Total RNA extracted with TRIzol (Invitrogen) was DNase treated and reverse transcription was done using the High-Capacity cDNA Reverse Transcription Kit (Applied Biosystems). cDNA was preamplified for 14 cycles with pooled primers according to the manufacturer's protocol (Applied Biosystems). The multigene prognostic assay was done with RNA from primary tumor cells treated with VPA, LBH-589, and SAHA, and molecular class was determined using support vector machine (SVM), as described elsewhere (4). BAP1 mRNA levels were measured by qPCR as previously described (6).
BAP1 was depleted in the 92.1 UM cell line by using a lentiviral-based short hairpin RNA (shRNA). Lentiviral pLKO.1 shRNA vectors for GFP (clonetechGfp-438s1c1) and BAP1 [NM_004656.2-321s1c1; developed by the RNAi Consortium (TRC)] were purchased from the Children's Discovery Institute/Genome Sequencing Center at Washington University in St. Louis. Viral production and infections were carried out according to The RNAi Consortium recommendations (Broad Institute). Lentiviruses encoded by the pLKO.1 shRNA vectors were packaged in 293FT cells (Invitrogen) after cotransfection of the shRNA plasmids with pCMV-dR8.2 dvpr and pCMV-VSV-G lentiviral plasmids (Addgene plasmids #8454 and #8455) using TransIT-LT1 (Mirus Bio; ref. 19). 92.1 UM cell line was infected for 24 hours with lentiviral supernatants in the presence of 8 μg/mL polybrene. Puromycin (3 μg/mL) was added to the cells at 24 hours postinfection for selection.
Western blotting and immunofluorescence
Western blotting was done as previously described (18) using anti-BAP1 (1:250; Santa Cruz), anti–α-tubulin (loading control, 1:1000; Sigma), anti-acetyl-histone H3Lys9 (1:200; Cell signaling), anti-histone H3 (1:200; Cell signaling), anti–ubiquityl-histone H2A (1:100; Millipore), and anti-histone H2A (1:200; Millipore) antibodies. Histone proteins for Western blotting were extracted from cells according to previously published protocol (20). Western blotting densitometry was carried out with the AlphaEaseFC software using the Spot Denso Analysis Tool. Intensity of each Ub-H2A and total H2A bands was measured using a rectangular spot and Ub-H2A was normalized to total H2A after background subtraction. Immunofluorescence was done by plating 5 × 103 92.1 cells on Lab-Tek 8-well Permanox chamber slides (Nunc) and using anti-BAP1, anti–acetyl-histone H3Lys9 and anti–ubiquityl-histone H2A antibodies.
Animal experiments were approved by the Washington University in St. Louis Animal Studies Committee. A total of 1 × 106 92.1 UM cells were resuspended in Cultrex (Trevigen) and injected subcutaneously into the flanks of NOD.Cg-Prkdcscid Il2rgtm1Wjl/SzJ JAX [nonobese diabetic severe-combined immunodeficient (NOD SCID) gamma] mice (Jackson Laboratory). Mice were then given intraperitoneal injection of VPA (0.1 mg/g of body weight) every other day, beginning at day 7. Tumor volume was monitored once a week and the mice were euthanized after 42 days. Tumors were collected and volume measured using the ellipsoid volume formula (π xyz/6 mm3).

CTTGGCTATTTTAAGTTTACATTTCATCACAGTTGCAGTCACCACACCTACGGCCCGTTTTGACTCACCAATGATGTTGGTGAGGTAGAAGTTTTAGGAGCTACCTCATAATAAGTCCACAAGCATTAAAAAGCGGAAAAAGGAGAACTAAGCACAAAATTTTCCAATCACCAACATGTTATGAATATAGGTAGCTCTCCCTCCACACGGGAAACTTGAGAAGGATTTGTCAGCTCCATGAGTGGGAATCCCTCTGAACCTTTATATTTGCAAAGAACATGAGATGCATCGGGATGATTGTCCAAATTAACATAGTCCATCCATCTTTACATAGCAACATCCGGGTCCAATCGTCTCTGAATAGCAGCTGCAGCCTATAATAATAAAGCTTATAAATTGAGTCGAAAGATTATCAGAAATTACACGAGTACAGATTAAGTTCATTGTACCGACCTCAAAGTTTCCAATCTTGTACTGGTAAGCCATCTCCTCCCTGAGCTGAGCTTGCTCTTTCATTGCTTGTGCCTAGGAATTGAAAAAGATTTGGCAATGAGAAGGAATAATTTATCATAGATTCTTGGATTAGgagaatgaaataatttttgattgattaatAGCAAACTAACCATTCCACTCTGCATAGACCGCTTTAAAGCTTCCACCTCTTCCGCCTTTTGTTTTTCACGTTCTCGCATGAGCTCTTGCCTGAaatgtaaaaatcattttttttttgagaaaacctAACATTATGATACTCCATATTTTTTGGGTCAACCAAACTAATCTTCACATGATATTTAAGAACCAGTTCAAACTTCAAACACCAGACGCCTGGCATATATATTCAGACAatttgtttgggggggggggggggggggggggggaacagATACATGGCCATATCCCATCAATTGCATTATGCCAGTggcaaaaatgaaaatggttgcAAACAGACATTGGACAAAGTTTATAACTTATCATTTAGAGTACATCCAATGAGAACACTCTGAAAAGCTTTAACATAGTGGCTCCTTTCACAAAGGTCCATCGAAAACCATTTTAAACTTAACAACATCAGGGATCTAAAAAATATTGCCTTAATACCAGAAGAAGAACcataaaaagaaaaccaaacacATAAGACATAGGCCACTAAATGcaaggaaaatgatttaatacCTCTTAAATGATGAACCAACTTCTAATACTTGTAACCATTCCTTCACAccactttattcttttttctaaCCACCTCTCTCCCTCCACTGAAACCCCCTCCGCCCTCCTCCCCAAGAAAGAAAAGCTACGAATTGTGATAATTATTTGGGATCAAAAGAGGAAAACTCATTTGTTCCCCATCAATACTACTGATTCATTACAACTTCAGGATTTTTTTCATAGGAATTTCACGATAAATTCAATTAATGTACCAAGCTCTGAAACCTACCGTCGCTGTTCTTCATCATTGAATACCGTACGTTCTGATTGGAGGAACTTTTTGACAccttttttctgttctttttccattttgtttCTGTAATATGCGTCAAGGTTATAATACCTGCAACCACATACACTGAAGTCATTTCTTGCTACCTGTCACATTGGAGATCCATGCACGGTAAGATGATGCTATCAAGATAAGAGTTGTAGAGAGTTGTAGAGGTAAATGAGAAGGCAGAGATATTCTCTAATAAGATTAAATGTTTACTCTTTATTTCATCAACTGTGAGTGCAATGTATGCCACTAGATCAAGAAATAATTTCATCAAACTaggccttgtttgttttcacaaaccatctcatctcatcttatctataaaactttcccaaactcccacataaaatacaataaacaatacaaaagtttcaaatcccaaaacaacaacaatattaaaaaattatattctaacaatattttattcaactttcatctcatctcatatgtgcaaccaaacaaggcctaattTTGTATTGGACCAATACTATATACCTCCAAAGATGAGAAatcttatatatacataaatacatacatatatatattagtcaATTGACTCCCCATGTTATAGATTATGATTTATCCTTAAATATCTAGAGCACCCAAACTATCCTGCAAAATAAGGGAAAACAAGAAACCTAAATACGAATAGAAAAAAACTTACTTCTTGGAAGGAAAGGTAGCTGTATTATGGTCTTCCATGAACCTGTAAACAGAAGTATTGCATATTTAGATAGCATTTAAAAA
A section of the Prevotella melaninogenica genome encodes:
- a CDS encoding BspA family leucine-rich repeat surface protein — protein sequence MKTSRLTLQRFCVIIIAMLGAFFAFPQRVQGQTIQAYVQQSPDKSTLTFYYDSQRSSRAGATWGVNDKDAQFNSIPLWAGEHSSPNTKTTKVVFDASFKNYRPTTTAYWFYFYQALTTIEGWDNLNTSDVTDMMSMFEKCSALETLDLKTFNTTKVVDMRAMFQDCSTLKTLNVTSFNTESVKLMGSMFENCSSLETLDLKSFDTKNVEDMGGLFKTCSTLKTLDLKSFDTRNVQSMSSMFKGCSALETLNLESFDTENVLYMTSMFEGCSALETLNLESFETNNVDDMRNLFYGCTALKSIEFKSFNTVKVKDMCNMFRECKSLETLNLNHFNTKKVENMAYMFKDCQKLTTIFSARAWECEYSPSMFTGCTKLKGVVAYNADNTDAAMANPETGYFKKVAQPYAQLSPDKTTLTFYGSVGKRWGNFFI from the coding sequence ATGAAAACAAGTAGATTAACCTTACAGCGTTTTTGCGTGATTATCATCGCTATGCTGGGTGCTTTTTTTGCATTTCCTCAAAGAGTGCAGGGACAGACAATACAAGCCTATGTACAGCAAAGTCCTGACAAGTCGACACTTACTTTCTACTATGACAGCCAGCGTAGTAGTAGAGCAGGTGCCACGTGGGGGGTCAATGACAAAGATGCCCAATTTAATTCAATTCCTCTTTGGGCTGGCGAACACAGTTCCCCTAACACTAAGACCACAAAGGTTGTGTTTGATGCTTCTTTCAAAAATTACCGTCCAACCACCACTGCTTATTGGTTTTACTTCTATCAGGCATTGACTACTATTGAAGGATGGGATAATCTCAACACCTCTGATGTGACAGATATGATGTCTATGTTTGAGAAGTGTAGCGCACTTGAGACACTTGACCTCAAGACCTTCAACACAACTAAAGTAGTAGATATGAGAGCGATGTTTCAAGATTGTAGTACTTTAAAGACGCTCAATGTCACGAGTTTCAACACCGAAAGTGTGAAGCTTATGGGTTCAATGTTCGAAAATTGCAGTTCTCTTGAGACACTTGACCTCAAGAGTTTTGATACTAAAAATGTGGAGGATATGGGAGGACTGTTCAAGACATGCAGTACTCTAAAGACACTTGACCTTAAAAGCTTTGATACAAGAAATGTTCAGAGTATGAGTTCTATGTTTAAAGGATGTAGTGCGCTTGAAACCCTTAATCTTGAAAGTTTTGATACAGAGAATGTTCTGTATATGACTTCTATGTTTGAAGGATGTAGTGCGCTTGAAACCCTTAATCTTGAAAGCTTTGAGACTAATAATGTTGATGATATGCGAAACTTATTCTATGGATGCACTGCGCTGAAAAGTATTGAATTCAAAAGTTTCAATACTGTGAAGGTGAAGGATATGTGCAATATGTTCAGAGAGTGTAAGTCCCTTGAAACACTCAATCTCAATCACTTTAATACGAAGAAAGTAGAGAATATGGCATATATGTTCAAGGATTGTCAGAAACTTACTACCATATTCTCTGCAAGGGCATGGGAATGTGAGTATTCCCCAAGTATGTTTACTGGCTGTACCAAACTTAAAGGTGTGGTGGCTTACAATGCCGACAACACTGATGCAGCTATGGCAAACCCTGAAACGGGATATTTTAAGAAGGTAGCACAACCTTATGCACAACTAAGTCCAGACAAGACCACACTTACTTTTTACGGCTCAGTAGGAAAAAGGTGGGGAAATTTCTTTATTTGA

Except where otherwise noted, data were analyzed for statistical significance using MedCalc software, version 22.214.171.124.
In silico screening for compounds that reverse the effects of BAP1 loss
BAP1 loss in UM cells results in morphologic and transcriptomic changes consistent with a loss of melanocytic differentiation and a shift from class 1 to class 2 transcriptomic profile (6). Thus, we sought to identify therapeutic compounds that may reverse the effects of BAP1 loss by restoring a more differentiated, class 1-like transcriptomic profile. We used 2 complementary in silico approaches–GSEA and Connectivity Mapping–to compare genes that are differentially expressed between class 1 and class 2 UMs to curated gene sets associated with perturbation of cancer cells with therapeutic compounds. Using GSEA, the gene set that was most similar to the genes upregulated in class 1 UMs (relative to class 2) was PEART_HISTONE_UP (Fig. 1), which consisted of genes upregulated by the HDAC inhibitors SAHA and depsipeptide (21). We obtained similar results with the Connectivity Mapping, which identified 3 HDAC inhibitors (VPA, TSA, and SAHA) among its top matches (Supplementary Table S1).
HDAC inhibition blocks proliferation of UM cells
Initially, we chose VPA to test the effects of HDAC inhibition in UM cells. As expected, VPA caused a dose-dependent increase in histone H3 acetylation (Supplementary Fig. S1). In all 3 UM cell lines (92.1, OCM1A, and Mel202), VPA inhibited proliferation but did not significantly reduce the fraction of viable cells, induced a G1 cell-cycle arrest, and markedly reduced the clonogenicity of UM cells (Fig. 2). The spindle morphology index increased after treatment with the HDAC inhibitors (Supplementary Fig. S2). Similar changes were seen with TSA and LBH-589, except that these agents significantly reduced the fraction of viable cells and increased the proportion of cells undergoing apoptosis (Fig. 2), consistent with increased cytotoxicity.
VPA inhibits UM tumor growth in vivo